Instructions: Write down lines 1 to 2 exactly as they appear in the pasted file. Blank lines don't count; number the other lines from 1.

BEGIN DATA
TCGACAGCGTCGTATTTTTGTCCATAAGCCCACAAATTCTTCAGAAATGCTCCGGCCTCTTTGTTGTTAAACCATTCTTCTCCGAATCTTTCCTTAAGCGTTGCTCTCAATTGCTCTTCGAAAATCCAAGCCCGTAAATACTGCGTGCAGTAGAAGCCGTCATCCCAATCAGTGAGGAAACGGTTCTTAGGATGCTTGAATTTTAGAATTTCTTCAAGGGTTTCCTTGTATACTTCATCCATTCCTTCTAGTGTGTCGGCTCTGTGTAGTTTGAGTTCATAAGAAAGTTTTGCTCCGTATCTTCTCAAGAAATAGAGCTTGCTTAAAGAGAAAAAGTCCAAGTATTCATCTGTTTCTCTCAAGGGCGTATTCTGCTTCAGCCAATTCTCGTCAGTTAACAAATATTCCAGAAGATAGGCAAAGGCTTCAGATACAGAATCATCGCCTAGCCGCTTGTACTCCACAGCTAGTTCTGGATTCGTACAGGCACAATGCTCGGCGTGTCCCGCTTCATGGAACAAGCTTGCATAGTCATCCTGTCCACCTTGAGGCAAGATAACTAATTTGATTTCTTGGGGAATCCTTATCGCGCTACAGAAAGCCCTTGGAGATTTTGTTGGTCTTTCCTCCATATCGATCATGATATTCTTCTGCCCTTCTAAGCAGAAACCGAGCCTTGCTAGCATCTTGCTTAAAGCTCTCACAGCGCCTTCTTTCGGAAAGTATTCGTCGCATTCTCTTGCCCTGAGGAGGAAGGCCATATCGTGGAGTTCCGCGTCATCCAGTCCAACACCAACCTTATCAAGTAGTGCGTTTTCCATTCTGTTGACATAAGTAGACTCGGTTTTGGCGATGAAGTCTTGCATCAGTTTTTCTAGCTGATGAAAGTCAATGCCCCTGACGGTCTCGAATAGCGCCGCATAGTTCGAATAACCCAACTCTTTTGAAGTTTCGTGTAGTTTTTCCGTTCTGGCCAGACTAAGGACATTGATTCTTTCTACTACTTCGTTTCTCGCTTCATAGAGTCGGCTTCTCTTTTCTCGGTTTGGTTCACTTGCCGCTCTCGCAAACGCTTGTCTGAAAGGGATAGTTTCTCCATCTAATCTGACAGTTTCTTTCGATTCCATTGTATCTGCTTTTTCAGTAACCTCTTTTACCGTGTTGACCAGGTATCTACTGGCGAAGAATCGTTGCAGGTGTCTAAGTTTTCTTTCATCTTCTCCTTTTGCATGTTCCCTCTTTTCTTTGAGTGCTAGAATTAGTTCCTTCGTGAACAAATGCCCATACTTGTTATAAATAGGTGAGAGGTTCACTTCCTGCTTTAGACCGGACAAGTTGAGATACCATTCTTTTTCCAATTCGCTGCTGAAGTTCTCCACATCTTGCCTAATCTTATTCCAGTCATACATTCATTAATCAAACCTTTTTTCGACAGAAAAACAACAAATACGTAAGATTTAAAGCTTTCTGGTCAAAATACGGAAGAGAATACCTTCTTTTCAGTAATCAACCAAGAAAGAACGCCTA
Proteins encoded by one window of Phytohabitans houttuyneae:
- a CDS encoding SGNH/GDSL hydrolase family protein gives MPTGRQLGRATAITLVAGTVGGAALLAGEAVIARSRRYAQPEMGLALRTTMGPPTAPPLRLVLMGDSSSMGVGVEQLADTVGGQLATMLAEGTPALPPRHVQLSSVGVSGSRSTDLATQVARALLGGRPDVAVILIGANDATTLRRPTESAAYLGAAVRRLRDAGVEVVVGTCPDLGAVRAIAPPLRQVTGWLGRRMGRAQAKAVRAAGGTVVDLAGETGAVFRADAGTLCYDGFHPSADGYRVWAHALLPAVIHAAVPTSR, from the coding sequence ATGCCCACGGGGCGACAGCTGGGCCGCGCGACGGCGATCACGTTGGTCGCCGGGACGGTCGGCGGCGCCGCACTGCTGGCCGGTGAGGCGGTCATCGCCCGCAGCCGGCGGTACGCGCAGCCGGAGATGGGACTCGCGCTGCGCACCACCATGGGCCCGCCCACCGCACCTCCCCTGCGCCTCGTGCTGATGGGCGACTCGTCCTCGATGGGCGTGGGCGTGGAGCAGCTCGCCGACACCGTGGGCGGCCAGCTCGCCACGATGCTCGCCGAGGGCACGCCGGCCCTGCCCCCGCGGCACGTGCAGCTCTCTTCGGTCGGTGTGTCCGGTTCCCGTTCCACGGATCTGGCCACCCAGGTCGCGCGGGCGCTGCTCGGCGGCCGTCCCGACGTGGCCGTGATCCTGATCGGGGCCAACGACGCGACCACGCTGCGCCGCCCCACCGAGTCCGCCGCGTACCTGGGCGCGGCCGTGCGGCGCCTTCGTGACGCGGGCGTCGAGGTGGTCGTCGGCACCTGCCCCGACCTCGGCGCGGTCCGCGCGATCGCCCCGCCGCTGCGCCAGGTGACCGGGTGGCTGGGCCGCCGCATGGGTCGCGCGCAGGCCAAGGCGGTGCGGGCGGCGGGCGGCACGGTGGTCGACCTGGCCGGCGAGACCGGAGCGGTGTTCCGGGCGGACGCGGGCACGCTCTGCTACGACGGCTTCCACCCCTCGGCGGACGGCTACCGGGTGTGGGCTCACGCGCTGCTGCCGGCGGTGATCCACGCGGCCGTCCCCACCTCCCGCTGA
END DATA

TCGACAGCGTCGTATTTTTGTCCATAAGCCCACAAATTCTTCAGAAATGCTCCGGCCTCTTTGTTGTTAAACCATTCTTCTCCGAATCTTTCCTTAAGCGTTGCTCTCAATTGCTCTTCGAAAATCCAAGCCCGTAAATACTGCGTGCAGTAGAAGCCGTCATCCCAATCAGTGAGGAAACGGTTCTTAGGATGCTTGAATTTTAGAATTTCTTCAAGGGTTTCCTTGTATACTTCATCCATTCCTTCTAGTGTGTCGGCTCTGTGTAGTTTGAGTTCATAAGAAAGTTTTGCTCCGTATCTTCTCAAGAAATAGAGCTTGCTTAAAGAGAAAAAGTCCAAGTATTCATCTGTTTCTCTCAAGGGCGTATTCTGCTTCAGCCAATTCTCGTCAGTTAACAAATATTCCAGAAGATAGGCAAAGGCTTCAGATACAGAATCATCGCCTAGCCGCTTGTACTCCACAGCTAGTTCTGGATTCGTACAGGCACAATGCTCGGCGTGTCCCGCTTCATGGAACAAGCTTGCATAGTCATCCTGTCCACCTTGAGGCAAGATAACTAATTTGATTTCTTGGGGAATCCTTATCGCGCTACAGAAAGCCCTTGGAGATTTTGTTGGTCTTTCCTCCATATCGATCATGATATTCTTCTGCCCTTCTAAGCAGAAACCGAGCCTTGCTAGCATCTTGCTTAAAGCTCTCACAGCGCCTTCTTTCGGAAAGTATTCGTCGCATTCTCTTGCCCTGAGGAGGAAGGCCATATCGTGGAGTTCCGCGTCATCCAGTCCAACACCAACCTTATCAAGTAGTGCGTTTTCCATTCTGTTGACATAAGTAGACTCGGTTTTGGCGATGAAGTCTTGCATCAGTTTTTCTAGCTGATGAAAGTCAATGCCCCTGACGGTCTCGAATAGCGCCGCATAGTTCGAATAACCCAACTCTTTTGAAGTTTCGTGTAGTTTTTCCGTTCTGGCCAGACTAAGGACATTGATTCTTTCTACTACTTCGTTTCTCGCTTCATAGAGTCGGCTTCTCTTTTCTCGGTTTGGTTCACTTGCCGCTCTCGCAAACGCTTGTCTGAAAGGGATAGTTTCTCCATCTAATCTGACAGTTTCTTTCGATTCCATTGTATCTGCTTTTTCAGTAACCTCTTTTACCGTGTTGACCAGGTATCTACTGGCGAAGAATCGTTGCAGGTGTCTAAGTTTTCTTTCATCTTCTCCTTTTGCATGTTCCCTCTTTTCTTTGAGTGCTAGAATTAGTTCCTTCGTGAACAAATGCCCATACTTGTTATAAATAGGTGAGAGGTTCACTTCCTGCTTTAGACCGGACAAGTTGAGATACCATTCTTTTTCCAATTCGCTGCTGAAGTTCTCCACATCTTGCCTAATCTTATTCCAGTCATACATTCATTAATCAAACCTTTTTTCGACAGAAAAACAACAAATACGTAAGATTTAAAGCTTTCTGGTCAAAATACGGAAGAGAATACCTTCTTTTCAGTAATCAACCAAGAAAGAACGCCTA
Proteins encoded by one window of Phytohabitans houttuyneae: